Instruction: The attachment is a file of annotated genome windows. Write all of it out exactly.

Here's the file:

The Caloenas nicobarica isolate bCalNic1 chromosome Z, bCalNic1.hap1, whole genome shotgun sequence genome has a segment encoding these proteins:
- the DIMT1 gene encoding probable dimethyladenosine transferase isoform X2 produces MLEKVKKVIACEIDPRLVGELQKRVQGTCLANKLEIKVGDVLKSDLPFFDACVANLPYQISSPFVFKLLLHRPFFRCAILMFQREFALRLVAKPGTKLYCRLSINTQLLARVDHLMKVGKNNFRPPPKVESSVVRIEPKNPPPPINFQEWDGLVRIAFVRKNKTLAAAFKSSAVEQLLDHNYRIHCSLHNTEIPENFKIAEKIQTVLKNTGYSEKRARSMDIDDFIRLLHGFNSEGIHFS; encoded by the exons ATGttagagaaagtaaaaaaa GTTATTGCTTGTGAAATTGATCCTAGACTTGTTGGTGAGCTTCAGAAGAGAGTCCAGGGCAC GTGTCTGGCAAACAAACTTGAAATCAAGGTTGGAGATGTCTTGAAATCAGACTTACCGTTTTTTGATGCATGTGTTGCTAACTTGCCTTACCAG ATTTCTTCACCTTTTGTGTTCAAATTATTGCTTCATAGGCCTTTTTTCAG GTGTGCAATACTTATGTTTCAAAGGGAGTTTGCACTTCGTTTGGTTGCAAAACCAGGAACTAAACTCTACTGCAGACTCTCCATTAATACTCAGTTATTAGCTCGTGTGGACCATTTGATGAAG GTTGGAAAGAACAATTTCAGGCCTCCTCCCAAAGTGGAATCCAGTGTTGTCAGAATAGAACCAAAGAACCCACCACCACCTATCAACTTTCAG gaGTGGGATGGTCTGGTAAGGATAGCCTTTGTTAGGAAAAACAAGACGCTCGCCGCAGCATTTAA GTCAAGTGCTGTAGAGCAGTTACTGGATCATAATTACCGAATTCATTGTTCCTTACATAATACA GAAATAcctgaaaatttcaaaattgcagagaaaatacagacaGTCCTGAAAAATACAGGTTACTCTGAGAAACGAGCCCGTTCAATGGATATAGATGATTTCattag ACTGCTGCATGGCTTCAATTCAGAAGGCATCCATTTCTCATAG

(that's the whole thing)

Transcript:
The Caloenas nicobarica isolate bCalNic1 chromosome Z, bCalNic1.hap1, whole genome shotgun sequence genome has a segment encoding these proteins:
- the DIMT1 gene encoding probable dimethyladenosine transferase isoform X2 produces MLEKVKKVIACEIDPRLVGELQKRVQGTCLANKLEIKVGDVLKSDLPFFDACVANLPYQISSPFVFKLLLHRPFFRCAILMFQREFALRLVAKPGTKLYCRLSINTQLLARVDHLMKVGKNNFRPPPKVESSVVRIEPKNPPPPINFQEWDGLVRIAFVRKNKTLAAAFKSSAVEQLLDHNYRIHCSLHNTEIPENFKIAEKIQTVLKNTGYSEKRARSMDIDDFIRLLHGFNSEGIHFS; encoded by the exons ATGttagagaaagtaaaaaaa GTTATTGCTTGTGAAATTGATCCTAGACTTGTTGGTGAGCTTCAGAAGAGAGTCCAGGGCAC GTGTCTGGCAAACAAACTTGAAATCAAGGTTGGAGATGTCTTGAAATCAGACTTACCGTTTTTTGATGCATGTGTTGCTAACTTGCCTTACCAG ATTTCTTCACCTTTTGTGTTCAAATTATTGCTTCATAGGCCTTTTTTCAG GTGTGCAATACTTATGTTTCAAAGGGAGTTTGCACTTCGTTTGGTTGCAAAACCAGGAACTAAACTCTACTGCAGACTCTCCATTAATACTCAGTTATTAGCTCGTGTGGACCATTTGATGAAG GTTGGAAAGAACAATTTCAGGCCTCCTCCCAAAGTGGAATCCAGTGTTGTCAGAATAGAACCAAAGAACCCACCACCACCTATCAACTTTCAG gaGTGGGATGGTCTGGTAAGGATAGCCTTTGTTAGGAAAAACAAGACGCTCGCCGCAGCATTTAA GTCAAGTGCTGTAGAGCAGTTACTGGATCATAATTACCGAATTCATTGTTCCTTACATAATACA GAAATAcctgaaaatttcaaaattgcagagaaaatacagacaGTCCTGAAAAATACAGGTTACTCTGAGAAACGAGCCCGTTCAATGGATATAGATGATTTCattag ACTGCTGCATGGCTTCAATTCAGAAGGCATCCATTTCTCATAG